Levels of many outdoor air pollutants decreased substantially after the passage of the Clean Air Act of 1970; however, levels of ozone, carbon monoxide, and particulate matter are still high enough to present hazards to children. Failure to meet the federal standards for these pollutants was a major force driving the adoption of the revised Clean Air Act of 1990. In addition, recent research indicates that acidic aerosols, for which there are no health-based standards, may be associated with adverse respiratory effects.

As an ambient air pollutant, ozone is formed by the action of sunlight on nitrogen oxides and reactive hydrocarbons (both of which are emitted by motor vehicles and industrial sources). Ozone levels therefore tend to be highest on warm, sunny days, which are conducive to outdoor activities. In many areas ozone concentrations peak in the midafternoon, when children are likely to be playing outside. It is important to distinguish ground-level ozone air pollution from stratospheric ozone depletion by chlorofluorocarbons. These issues are unrelated. Carbon monoxide, a product of incomplete combustion, is emitted mainly from cars and other mobile sources. Airborne particulate matter is a variable and complex mixture of natural materials and substances released from numerous industries, motor vehicles, residential wood burning, construction and demolition, and other sources. Acidic aerosols are traceable mainly to combustion of sulfur-containing fossil fuels and to reactions of photochemical free radicals with nitrogen dioxide.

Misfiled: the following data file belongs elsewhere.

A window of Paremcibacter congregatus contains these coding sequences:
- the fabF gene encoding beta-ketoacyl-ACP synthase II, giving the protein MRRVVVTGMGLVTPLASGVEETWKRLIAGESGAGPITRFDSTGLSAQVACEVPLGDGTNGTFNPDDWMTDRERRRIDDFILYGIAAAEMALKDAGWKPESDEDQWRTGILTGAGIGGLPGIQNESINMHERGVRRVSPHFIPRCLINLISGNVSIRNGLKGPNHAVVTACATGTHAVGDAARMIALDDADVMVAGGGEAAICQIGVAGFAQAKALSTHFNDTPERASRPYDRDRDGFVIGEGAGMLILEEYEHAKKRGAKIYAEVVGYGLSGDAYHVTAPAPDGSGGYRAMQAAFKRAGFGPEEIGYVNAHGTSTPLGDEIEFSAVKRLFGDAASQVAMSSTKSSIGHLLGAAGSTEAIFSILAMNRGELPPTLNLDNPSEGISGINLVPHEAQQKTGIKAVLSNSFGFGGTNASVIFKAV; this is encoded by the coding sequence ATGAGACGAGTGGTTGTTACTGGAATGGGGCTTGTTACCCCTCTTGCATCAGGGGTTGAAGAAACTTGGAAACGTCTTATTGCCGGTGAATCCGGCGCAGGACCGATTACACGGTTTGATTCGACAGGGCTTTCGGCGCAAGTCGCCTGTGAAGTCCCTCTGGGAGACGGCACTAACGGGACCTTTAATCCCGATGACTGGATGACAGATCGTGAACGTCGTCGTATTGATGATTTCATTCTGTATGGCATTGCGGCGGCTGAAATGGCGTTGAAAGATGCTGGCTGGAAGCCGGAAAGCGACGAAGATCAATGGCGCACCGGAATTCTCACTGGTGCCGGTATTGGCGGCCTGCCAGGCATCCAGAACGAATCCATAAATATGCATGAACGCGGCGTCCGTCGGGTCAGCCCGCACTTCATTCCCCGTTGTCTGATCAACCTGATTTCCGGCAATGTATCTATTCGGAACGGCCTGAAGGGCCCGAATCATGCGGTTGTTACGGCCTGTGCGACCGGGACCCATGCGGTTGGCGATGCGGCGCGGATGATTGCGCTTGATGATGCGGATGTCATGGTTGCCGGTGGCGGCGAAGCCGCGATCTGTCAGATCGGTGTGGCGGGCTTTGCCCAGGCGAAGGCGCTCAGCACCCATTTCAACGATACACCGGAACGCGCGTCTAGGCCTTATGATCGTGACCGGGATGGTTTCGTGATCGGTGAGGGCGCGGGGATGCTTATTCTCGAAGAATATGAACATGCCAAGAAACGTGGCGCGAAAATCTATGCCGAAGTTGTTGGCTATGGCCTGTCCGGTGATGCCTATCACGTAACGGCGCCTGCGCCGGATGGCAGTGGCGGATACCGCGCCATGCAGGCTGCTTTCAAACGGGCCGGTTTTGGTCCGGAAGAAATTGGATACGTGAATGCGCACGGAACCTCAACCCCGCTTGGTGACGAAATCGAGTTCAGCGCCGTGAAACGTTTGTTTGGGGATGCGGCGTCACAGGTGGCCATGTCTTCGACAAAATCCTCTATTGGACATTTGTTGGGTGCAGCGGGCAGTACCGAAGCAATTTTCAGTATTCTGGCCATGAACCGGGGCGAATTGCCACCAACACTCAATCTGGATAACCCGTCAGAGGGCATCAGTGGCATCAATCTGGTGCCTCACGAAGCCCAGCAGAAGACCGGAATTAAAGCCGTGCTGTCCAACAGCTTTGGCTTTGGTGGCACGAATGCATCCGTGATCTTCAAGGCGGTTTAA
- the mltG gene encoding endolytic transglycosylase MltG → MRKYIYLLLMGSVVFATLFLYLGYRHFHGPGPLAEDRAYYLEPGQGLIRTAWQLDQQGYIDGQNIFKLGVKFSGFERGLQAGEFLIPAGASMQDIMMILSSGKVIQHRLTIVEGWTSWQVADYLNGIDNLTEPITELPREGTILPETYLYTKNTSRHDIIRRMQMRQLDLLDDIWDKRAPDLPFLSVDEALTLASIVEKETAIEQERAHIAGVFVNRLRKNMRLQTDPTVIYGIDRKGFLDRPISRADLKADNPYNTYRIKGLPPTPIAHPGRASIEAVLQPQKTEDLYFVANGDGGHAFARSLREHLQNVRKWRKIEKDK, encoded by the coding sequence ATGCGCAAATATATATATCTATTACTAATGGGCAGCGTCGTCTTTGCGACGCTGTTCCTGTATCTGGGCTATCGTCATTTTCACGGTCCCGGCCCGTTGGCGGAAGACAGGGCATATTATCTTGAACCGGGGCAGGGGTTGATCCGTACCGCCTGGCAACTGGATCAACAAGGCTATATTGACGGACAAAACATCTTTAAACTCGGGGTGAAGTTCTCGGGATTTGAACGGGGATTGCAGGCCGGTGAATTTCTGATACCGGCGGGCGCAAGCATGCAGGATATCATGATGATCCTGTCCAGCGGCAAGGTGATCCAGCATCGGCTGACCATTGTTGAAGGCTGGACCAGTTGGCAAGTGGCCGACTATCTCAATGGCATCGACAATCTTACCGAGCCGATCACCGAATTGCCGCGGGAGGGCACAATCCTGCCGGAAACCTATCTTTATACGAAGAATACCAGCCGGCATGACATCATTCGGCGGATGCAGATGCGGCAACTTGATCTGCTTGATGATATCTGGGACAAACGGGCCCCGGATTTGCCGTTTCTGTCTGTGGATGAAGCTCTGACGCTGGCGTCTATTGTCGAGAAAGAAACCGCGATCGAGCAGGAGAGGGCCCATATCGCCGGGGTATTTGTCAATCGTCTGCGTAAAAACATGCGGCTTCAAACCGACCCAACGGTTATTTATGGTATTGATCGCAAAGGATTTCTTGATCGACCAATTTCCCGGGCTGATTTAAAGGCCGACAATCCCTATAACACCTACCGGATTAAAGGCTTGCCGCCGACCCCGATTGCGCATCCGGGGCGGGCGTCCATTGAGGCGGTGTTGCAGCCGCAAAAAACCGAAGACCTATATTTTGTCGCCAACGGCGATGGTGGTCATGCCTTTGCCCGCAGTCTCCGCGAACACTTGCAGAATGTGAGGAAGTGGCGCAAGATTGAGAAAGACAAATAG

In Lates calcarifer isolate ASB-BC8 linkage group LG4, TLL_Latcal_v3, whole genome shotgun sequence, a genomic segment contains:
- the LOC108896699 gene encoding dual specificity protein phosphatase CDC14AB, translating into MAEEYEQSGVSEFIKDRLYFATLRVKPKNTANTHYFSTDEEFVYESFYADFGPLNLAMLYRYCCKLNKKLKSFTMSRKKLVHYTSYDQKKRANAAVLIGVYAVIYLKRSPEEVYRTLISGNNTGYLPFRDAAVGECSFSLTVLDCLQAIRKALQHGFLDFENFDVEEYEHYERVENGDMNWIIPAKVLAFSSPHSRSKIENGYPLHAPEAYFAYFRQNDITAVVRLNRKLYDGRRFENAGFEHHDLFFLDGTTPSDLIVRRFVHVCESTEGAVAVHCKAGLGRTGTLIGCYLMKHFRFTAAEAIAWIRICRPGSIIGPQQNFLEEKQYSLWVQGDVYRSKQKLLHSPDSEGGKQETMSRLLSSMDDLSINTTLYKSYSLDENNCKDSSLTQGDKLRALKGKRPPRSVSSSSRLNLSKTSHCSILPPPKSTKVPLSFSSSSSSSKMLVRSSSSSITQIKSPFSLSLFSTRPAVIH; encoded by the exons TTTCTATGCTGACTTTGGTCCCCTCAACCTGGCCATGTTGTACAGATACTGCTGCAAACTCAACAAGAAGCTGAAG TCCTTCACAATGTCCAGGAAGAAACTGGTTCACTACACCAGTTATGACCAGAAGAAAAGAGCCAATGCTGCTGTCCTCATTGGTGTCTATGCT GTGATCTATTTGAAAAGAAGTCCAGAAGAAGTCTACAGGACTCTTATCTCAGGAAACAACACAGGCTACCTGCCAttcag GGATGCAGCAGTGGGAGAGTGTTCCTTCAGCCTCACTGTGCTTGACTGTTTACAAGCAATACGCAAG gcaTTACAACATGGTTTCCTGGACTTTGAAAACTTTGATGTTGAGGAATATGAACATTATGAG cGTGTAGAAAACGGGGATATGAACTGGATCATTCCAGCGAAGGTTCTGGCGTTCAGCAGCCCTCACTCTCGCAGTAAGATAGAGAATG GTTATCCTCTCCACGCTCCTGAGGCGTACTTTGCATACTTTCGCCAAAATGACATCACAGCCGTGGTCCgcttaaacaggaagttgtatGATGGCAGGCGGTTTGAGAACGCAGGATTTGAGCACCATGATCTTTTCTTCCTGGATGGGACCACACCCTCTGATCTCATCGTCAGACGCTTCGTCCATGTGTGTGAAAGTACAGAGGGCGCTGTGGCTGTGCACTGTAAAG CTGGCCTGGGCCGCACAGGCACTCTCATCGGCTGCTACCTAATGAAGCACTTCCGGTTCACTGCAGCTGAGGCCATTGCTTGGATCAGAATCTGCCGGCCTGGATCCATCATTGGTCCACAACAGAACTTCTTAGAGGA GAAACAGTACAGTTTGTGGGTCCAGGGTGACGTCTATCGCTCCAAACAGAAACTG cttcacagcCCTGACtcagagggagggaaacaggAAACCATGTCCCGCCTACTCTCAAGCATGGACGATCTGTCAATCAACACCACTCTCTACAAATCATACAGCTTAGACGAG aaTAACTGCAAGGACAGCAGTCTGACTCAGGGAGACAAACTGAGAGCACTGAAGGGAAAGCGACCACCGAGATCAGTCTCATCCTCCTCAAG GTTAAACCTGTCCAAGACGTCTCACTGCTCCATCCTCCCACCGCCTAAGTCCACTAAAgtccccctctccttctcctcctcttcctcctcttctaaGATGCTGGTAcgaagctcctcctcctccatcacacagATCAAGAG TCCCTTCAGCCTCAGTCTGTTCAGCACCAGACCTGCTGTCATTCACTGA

Exposure to ambient air pollution in North America has been clearly associated with acute and subacute effects in epidemiologic investigations and in controlled exposure studies in environmental chambers.

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